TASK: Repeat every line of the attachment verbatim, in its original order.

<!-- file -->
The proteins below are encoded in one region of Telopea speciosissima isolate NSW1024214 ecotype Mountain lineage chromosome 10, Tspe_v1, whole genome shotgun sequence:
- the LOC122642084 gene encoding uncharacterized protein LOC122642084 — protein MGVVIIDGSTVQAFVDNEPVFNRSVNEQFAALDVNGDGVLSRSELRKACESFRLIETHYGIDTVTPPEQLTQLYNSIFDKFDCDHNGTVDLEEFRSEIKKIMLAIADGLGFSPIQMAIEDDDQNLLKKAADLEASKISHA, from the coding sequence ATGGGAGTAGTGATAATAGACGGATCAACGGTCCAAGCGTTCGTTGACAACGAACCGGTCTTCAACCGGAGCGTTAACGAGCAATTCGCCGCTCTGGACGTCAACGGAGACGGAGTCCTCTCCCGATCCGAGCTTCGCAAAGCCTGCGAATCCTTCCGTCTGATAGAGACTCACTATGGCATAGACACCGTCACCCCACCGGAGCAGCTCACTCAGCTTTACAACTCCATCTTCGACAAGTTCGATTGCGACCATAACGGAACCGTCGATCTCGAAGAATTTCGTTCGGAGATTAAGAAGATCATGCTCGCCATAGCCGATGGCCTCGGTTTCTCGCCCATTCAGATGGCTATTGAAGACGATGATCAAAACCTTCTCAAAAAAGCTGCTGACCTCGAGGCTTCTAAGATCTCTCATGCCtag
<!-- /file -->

The proteins below are encoded in one region of Telopea speciosissima isolate NSW1024214 ecotype Mountain lineage chromosome 10, Tspe_v1, whole genome shotgun sequence:
- the LOC122642084 gene encoding uncharacterized protein LOC122642084 — protein MGVVIIDGSTVQAFVDNEPVFNRSVNEQFAALDVNGDGVLSRSELRKACESFRLIETHYGIDTVTPPEQLTQLYNSIFDKFDCDHNGTVDLEEFRSEIKKIMLAIADGLGFSPIQMAIEDDDQNLLKKAADLEASKISHA, from the coding sequence ATGGGAGTAGTGATAATAGACGGATCAACGGTCCAAGCGTTCGTTGACAACGAACCGGTCTTCAACCGGAGCGTTAACGAGCAATTCGCCGCTCTGGACGTCAACGGAGACGGAGTCCTCTCCCGATCCGAGCTTCGCAAAGCCTGCGAATCCTTCCGTCTGATAGAGACTCACTATGGCATAGACACCGTCACCCCACCGGAGCAGCTCACTCAGCTTTACAACTCCATCTTCGACAAGTTCGATTGCGACCATAACGGAACCGTCGATCTCGAAGAATTTCGTTCGGAGATTAAGAAGATCATGCTCGCCATAGCCGATGGCCTCGGTTTCTCGCCCATTCAGATGGCTATTGAAGACGATGATCAAAACCTTCTCAAAAAAGCTGCTGACCTCGAGGCTTCTAAGATCTCTCATGCCtag